"I would rather be HIV positive than barren woman," said Aruna, one HIV uninfected woman whose husband was HIV positive. [3] Such is the personal and social scenario of women in India who cannot escape this death trap of HIV/AIDS. Each mother's death is an individual tragedy, made inevitable by the inequalities that condition women's lives. Peter Piot, the executive Director of UNAIDS, remarked that there has been "ferminization of the epidemic of HIV/AIDS." He said "Every year we seen an increase in the number of women infected with HIV. And since women are the main caregivers and source of household labor, their illness means the collapse of the family community care systems and household protection. [4] Every 20 s a new infection occurs in a woman somewhere in the world. [5]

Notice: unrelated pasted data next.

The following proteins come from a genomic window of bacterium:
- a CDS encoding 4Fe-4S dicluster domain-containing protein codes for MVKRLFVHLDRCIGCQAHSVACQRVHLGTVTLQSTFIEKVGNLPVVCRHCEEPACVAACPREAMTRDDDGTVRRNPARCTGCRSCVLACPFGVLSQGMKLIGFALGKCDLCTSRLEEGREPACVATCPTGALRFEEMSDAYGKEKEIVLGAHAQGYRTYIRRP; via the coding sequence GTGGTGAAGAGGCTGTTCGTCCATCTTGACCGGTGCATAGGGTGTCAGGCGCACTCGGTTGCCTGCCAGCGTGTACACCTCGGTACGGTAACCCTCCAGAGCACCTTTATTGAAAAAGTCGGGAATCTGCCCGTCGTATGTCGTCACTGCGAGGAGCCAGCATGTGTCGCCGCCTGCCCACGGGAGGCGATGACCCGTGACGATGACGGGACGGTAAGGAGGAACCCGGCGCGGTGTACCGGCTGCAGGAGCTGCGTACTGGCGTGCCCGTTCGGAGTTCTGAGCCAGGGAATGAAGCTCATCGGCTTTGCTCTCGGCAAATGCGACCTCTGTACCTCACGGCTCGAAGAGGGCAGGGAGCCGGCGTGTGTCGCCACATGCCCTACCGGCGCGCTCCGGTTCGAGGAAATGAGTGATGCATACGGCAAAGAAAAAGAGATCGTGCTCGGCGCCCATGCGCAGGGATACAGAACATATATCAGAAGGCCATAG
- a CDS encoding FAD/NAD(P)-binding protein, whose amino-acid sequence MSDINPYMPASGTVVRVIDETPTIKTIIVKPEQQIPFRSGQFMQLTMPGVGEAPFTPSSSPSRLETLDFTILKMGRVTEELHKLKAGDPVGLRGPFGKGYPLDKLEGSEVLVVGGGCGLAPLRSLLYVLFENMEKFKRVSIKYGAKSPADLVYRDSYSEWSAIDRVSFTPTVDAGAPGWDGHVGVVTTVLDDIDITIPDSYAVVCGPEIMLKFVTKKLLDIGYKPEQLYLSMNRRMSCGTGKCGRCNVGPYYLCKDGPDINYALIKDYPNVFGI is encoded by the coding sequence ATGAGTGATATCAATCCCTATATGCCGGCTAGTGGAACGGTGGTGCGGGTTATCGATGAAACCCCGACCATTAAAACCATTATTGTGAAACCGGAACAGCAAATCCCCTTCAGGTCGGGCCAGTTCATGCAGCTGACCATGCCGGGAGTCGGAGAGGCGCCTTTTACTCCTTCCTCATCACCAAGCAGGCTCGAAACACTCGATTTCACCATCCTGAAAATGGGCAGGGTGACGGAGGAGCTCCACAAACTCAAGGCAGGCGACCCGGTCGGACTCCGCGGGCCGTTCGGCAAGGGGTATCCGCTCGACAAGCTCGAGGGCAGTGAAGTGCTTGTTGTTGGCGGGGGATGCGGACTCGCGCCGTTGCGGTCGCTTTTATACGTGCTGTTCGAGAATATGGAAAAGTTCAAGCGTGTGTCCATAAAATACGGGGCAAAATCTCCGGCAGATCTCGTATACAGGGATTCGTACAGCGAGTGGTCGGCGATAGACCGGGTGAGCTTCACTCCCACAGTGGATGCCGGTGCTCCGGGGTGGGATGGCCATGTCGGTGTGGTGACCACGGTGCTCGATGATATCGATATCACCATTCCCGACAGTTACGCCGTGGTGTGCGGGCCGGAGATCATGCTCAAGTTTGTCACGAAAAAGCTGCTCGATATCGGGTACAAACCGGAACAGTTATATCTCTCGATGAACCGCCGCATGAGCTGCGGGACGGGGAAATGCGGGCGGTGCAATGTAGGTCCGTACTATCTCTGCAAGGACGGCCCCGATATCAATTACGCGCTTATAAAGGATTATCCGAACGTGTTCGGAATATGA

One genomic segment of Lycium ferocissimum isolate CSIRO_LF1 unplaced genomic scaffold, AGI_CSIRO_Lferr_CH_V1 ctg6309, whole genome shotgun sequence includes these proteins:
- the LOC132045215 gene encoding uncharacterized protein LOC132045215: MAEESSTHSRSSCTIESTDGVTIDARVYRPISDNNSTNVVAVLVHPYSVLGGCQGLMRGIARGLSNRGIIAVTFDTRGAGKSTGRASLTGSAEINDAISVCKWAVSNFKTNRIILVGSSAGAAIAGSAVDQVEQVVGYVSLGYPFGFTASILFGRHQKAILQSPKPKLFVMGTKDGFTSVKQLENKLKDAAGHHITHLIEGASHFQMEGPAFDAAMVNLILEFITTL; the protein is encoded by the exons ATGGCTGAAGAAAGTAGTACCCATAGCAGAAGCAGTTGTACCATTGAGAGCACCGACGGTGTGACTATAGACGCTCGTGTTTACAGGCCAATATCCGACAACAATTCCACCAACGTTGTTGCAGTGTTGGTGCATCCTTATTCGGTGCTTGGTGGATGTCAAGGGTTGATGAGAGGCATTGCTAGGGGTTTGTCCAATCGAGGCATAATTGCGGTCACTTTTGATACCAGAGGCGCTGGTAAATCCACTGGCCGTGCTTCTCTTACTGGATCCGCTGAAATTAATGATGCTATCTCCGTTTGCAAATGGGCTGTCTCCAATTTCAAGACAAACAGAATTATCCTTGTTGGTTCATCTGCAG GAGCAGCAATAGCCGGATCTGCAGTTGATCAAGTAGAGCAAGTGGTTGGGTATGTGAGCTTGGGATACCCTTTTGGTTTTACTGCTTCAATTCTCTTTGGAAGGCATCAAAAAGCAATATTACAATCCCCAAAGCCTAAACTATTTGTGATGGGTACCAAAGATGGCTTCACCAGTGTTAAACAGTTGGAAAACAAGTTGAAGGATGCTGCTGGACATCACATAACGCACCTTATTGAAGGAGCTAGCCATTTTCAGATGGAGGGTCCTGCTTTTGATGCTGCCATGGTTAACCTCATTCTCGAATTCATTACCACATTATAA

India has the second highest number of people living with HIV/AIDS in the world. After South Africa, India accounts almost 10% of the 40 million people living with HIV/AIDS globally and over 60% of the 7.4 million people living with HIV/AIDS in Asia and pacific region. [6]

Karnataka is one of the six states with a high prevalence of HIV/AIDS. A total of 26,399 HIV/AIDS cases have been reported in the state between 1987 and January 2004. Of them, 25,056 were native of the state. Belgaum division comprising of Belgaum, Bijapur, Bagalkot, Dharwad, Haveri, Gadag and Uttar Kannada district topped the list of HIV/AIDS cases, with an estimate of 7698 cases followed by Karnataka State AIDS Prevention Society expressed HIV burden in Karnataka is high with 1.5% of the adult population being infected and there are at least 20 districts with mean prevalence of more than 1%, including Belgaum, Koppal, Bagalkot and Dharwad District.[7]